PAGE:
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Pharma Companies Bring in Big Investments
Research companies are getting large investments, but are they hiring?
Thursday, August 19, 2010 at 12:00:00 AM
It appears pharma companies in Philadelphia are bringing in big investments...
Last week, TetraLogic Pharmaceuticals Corp., of Malvern, said it raised $32 million in its latest financing, which was led by Clarus Ventures L.L.C., of Cambridge, Mass.
Other investors included Amgen Ventures , of San Diego; Hatteras Venture Partners, of Durham, N.C.; HealthCare Ventures L.L.C., of Princeton; Latterell Venture Partners , of San Francisco; Novitas Capital, of Wayne; Quaker BioVentures , of West Philadelphia; and the Vertical Group, of Summit, N.J.
Also this month, Gemin X Pharmaceuticals Inc. raised $8 million from its existing institutional investors, led by Caxton Advantage Life Sciences Fund L.P., of New York, and Sanderling Venture Partners , of San Mateo, Calif. That round of investment comes less than four months after Gemin X attracted $16 million.
But are they hiring?
Is this part of a larger trend that companies are still unwilling to hire as a whole; instead choosing to hold onto cash and do more with less. Many analysts say this trend won't change until at least mid-2011.
The latest Survey of Professional Forecasters by the Federal Reserve Bank of Philadelphia had economists offering a weaker view of the U.S. economy than they did three months ago. No surprise there.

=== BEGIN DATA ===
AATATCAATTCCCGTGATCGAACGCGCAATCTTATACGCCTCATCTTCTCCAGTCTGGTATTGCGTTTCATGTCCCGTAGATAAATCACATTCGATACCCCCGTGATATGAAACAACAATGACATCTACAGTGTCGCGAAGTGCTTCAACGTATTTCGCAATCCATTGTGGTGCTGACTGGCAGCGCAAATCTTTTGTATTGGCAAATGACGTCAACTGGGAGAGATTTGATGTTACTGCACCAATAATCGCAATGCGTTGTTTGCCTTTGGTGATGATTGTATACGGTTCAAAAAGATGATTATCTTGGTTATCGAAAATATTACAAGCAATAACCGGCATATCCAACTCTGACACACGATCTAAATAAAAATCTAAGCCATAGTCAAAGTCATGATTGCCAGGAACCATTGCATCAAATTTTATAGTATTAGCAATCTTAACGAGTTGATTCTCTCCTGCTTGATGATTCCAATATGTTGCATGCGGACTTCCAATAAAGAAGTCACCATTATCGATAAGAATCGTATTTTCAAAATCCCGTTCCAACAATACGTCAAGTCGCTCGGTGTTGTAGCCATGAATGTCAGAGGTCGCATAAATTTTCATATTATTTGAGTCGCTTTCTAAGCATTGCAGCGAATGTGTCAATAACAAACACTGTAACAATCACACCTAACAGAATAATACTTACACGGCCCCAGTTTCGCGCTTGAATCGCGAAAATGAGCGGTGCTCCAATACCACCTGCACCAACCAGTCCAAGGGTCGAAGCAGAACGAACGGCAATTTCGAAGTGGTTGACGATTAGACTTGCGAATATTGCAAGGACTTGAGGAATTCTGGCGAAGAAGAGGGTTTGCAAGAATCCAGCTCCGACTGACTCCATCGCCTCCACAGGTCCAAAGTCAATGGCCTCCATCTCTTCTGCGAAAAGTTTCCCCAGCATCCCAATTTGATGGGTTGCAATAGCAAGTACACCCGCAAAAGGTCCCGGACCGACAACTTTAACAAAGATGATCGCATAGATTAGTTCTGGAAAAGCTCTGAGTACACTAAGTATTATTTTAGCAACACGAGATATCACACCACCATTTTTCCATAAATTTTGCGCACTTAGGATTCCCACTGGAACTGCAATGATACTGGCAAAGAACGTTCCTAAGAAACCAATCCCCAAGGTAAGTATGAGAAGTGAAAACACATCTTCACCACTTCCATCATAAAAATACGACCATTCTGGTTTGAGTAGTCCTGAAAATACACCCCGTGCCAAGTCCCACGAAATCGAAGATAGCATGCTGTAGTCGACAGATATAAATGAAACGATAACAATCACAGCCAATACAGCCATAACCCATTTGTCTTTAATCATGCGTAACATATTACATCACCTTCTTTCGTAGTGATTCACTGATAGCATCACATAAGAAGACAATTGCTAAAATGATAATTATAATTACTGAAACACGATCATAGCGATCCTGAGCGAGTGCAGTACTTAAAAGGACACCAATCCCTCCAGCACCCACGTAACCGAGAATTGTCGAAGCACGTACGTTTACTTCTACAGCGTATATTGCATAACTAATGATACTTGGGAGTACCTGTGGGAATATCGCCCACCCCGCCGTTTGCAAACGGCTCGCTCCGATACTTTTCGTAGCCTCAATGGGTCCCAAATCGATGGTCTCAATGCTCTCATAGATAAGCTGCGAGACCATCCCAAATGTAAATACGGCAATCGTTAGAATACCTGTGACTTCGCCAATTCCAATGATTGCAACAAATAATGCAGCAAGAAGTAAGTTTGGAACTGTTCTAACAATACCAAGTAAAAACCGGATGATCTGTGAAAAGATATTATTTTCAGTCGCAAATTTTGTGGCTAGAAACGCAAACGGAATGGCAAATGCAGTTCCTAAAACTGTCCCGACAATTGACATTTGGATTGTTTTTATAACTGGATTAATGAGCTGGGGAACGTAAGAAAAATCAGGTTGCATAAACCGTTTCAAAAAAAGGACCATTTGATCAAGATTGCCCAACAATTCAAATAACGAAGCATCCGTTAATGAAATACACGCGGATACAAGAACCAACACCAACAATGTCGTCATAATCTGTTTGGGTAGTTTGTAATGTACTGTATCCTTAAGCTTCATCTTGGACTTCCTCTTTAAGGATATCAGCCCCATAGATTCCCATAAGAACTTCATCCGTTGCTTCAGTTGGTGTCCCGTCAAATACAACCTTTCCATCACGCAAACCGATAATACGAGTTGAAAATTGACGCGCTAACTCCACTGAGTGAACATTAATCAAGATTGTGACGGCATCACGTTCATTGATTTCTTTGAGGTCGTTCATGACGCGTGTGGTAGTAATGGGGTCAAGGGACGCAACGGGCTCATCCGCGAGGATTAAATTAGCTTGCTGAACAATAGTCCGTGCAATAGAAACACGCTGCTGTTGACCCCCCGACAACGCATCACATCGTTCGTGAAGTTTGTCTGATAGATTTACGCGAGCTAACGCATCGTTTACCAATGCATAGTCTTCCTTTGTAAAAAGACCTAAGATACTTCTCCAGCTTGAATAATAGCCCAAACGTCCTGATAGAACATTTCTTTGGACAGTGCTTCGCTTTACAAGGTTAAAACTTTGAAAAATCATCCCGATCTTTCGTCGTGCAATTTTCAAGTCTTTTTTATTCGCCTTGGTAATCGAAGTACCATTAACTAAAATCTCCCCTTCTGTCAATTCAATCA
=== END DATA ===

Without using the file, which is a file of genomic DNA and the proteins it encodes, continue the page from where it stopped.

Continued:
But the 36 forecasters offered up some dreadful predictions on the trends in payrolls. (Whatever the opposite of rose-colored glasses is, that's what they were wearing.)
They revised downward the growth in jobs over the next four quarters with nonfarm payroll employment rising at a rate of 8,000 jobs per month during the summer and 114,100 per month during the fall. But when they calculated an annual average level for 2010, the result is job losses running at a monthly rate of 45,200.
Next year would bring job gains of 143,800 per month on average, they say. Though that sounds better, it's still below the 200,000 level that economists say is the minimum needed to begin to reduce the unemployment rate, which was 9.5 percent in July.
See the entire article at Philly.com